4 Health Hazards of Drinking Artificially Sweetened Soda: From Diabetes to Mental Health

January 4, 2020 Updated: January 7, 2020

We’ve all heard it from healthcare professionals, fitness advisors, or on TV: sugar is bad for you. Whether it’s weight gain, tooth decay, or the risk of diabetes, we know that too many sweet drinks and desserts can kill us. But increasingly, the news surrounding diet sodas, that is sugar-free pops, is just as alarming.

A team of researchers from Purdue University, including Susan Swithers, has been doing research that shows the serious problems caused by overconsumption of artificially sweetened soft drinks.

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As she stated in a press release about her studies:

“Findings from a variety of studies show that routine consumption of diet sodas, even one per day, can be connected to higher likelihood of heart disease, stroke, diabetes, metabolic syndrome and high blood pressure, in addition to contributing to weight gain.”

Type 2 Diabetes & Metabolic Syndrome

So, what’s the problem with consuming drinks sweetened with artificial substitutes for sugar, such as aspartame, saccharine, and sucralose? To begin with, the most basic claim made by manufacturers of these products is that lower overall calorie consumption leads to weight loss.

As Swithers notes, drinking diet sodas sends the wrong messages to our palates, creating a craving for sweeter and sweeter products, and telling our brain that there’s no penalty for eating sugary-tasting things. They also give excuses for letting other parts of our diet lapse. “Some of the connection could be related to how people behave by saying to themselves, ‘I’m having a diet soda, so this cheeseburger is OK,’” Swithers says.

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Swithers also noted: “These data suggest that instead of using diet soft drinks as substitutes for sugary beverages, children may actually be adding them to their normal sugar intake.” In addition to failing to decrease obesity and diabetes, when compared to water or other unsweetened drinks, medical research has linked artificially sweetened sodas to a whole host of other problems.


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A study sponsored by the National Institutes of Health and the American Academy of Neurology evaluated a large sample group, comparing those who consumed artificially sweetened beverages with those who drank coffee, water, or naturally sweetened fruit drinks. People who drank several sugar-free drinks per day were much more likely to suffer from depression, up to 30 percent more than those who drank similar amounts of coffee.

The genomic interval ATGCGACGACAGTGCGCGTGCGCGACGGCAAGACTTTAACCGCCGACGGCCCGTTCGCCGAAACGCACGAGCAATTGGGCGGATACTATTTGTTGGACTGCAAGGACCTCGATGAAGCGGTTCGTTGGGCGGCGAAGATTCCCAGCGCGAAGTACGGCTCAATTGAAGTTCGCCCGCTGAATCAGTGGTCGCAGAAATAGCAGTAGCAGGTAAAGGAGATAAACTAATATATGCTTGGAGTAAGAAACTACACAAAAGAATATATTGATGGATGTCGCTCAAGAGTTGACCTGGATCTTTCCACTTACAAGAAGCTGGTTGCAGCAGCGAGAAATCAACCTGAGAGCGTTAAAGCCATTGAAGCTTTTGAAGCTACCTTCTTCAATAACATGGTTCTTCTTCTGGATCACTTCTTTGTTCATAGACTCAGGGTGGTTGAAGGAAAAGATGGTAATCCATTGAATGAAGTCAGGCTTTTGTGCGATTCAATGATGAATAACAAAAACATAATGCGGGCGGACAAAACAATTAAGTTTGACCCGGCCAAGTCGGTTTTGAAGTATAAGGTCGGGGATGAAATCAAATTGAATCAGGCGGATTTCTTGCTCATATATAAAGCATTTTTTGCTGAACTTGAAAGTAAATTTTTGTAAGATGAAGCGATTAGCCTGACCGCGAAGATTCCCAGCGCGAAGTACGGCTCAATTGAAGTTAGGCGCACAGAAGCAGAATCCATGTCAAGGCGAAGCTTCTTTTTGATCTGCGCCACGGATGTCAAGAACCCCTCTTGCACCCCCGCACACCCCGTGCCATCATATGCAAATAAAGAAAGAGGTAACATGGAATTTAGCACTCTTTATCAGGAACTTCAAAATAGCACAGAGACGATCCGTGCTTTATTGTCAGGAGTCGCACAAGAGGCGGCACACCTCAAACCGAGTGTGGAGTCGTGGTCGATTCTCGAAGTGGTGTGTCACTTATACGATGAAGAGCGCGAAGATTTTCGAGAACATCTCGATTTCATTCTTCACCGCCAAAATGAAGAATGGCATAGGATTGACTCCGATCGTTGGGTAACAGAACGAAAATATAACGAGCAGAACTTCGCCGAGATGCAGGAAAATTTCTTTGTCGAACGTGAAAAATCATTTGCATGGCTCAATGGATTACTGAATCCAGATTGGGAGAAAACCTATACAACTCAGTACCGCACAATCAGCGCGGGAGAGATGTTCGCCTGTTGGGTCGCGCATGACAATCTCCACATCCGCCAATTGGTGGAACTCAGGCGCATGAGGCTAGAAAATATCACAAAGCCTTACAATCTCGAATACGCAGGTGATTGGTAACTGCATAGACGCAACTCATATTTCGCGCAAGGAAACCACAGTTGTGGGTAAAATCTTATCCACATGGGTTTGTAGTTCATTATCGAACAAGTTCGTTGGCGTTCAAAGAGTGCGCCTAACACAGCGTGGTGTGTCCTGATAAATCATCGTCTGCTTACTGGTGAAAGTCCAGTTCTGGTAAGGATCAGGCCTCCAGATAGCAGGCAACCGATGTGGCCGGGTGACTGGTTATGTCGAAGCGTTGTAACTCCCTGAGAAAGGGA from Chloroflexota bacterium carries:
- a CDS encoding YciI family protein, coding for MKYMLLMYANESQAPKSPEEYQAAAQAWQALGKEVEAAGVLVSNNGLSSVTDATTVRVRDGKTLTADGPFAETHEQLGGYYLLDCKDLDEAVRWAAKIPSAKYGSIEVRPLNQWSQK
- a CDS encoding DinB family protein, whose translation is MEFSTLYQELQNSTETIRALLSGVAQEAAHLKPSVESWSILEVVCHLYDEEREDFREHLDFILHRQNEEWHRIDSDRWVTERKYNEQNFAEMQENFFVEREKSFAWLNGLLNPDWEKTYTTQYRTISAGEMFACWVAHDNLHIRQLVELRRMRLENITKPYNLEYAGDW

“Our research suggests that cutting out or down on sweetened diet drinks or replacing them with unsweetened coffee may naturally help lower your depression risk,” study author Honglei Chen said in a press release.

Kidney Damage

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Meanwhile, the well-respected Nurses’ Health Study looked at the effects of diet soda consumption on kidney function and also came up with alarming results. After looking at a large sample of women and controlling for variables, the researchers published their results in the Clinical Journal of the American Society of Nephrology.

They came to the conclusion that:

“Consumption of [2 or more] servings per day of artificially sweetened soda is associated with a 2-fold increased odds for kidney function decline in women.”

While more studies need to be done to show if similar results could be obtained from male subjects, there’s cause for concern, especially for older people trying to maintain healthy kidney function.

A Less-Protected Brain

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Equally disturbing news has come from the world of neurological research, where a study from Nutritional Neuroscience showed that one particular artificial sweetener, aspartame, can disrupt the natural chemical balance of the brain. The authors noted:

“Aspartame acts as a chemical stressor by elevating plasma cortisol levels and causing the production of excess free radicals.”

This means that the brain is more vulnerable to “oxidative stress,” the process associated with aging that results in decreased cognitive function, another detrimental side effect associated with sugar-free pop.